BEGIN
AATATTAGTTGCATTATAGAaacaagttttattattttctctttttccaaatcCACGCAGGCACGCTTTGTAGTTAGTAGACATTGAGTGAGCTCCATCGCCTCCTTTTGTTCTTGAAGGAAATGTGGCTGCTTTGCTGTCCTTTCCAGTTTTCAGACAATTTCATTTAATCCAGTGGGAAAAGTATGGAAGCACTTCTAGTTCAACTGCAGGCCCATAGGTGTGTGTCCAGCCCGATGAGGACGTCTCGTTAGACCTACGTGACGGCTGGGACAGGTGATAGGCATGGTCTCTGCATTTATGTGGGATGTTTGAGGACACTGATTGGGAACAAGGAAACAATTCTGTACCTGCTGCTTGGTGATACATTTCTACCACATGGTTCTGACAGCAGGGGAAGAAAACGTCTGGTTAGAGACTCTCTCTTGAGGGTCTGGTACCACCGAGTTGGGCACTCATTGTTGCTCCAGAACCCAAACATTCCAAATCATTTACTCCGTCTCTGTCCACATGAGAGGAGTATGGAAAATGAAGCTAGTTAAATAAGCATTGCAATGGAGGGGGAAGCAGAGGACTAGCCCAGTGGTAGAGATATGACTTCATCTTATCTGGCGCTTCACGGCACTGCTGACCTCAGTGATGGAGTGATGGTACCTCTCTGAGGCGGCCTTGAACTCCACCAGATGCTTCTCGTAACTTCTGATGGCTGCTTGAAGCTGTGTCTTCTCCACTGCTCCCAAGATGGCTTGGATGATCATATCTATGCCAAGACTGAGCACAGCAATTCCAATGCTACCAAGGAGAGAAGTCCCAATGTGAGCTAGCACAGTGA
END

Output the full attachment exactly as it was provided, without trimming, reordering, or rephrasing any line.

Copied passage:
AATATTAGTTGCATTATAGAaacaagttttattattttctctttttccaaatcCACGCAGGCACGCTTTGTAGTTAGTAGACATTGAGTGAGCTCCATCGCCTCCTTTTGTTCTTGAAGGAAATGTGGCTGCTTTGCTGTCCTTTCCAGTTTTCAGACAATTTCATTTAATCCAGTGGGAAAAGTATGGAAGCACTTCTAGTTCAACTGCAGGCCCATAGGTGTGTGTCCAGCCCGATGAGGACGTCTCGTTAGACCTACGTGACGGCTGGGACAGGTGATAGGCATGGTCTCTGCATTTATGTGGGATGTTTGAGGACACTGATTGGGAACAAGGAAACAATTCTGTACCTGCTGCTTGGTGATACATTTCTACCACATGGTTCTGACAGCAGGGGAAGAAAACGTCTGGTTAGAGACTCTCTCTTGAGGGTCTGGTACCACCGAGTTGGGCACTCATTGTTGCTCCAGAACCCAAACATTCCAAATCATTTACTCCGTCTCTGTCCACATGAGAGGAGTATGGAAAATGAAGCTAGTTAAATAAGCATTGCAATGGAGGGGGAAGCAGAGGACTAGCCCAGTGGTAGAGATATGACTTCATCTTATCTGGCGCTTCACGGCACTGCTGACCTCAGTGATGGAGTGATGGTACCTCTCTGAGGCGGCCTTGAACTCCACCAGATGCTTCTCGTAACTTCTGATGGCTGCTTGAAGCTGTGTCTTCTCCACTGCTCCCAAGATGGCTTGGATGATCATATCTATGCCAAGACTGAGCACAGCAATTCCAATGCTACCAAGGAGAGAAGTCCCAATGTGAGCTAGCACAGTGA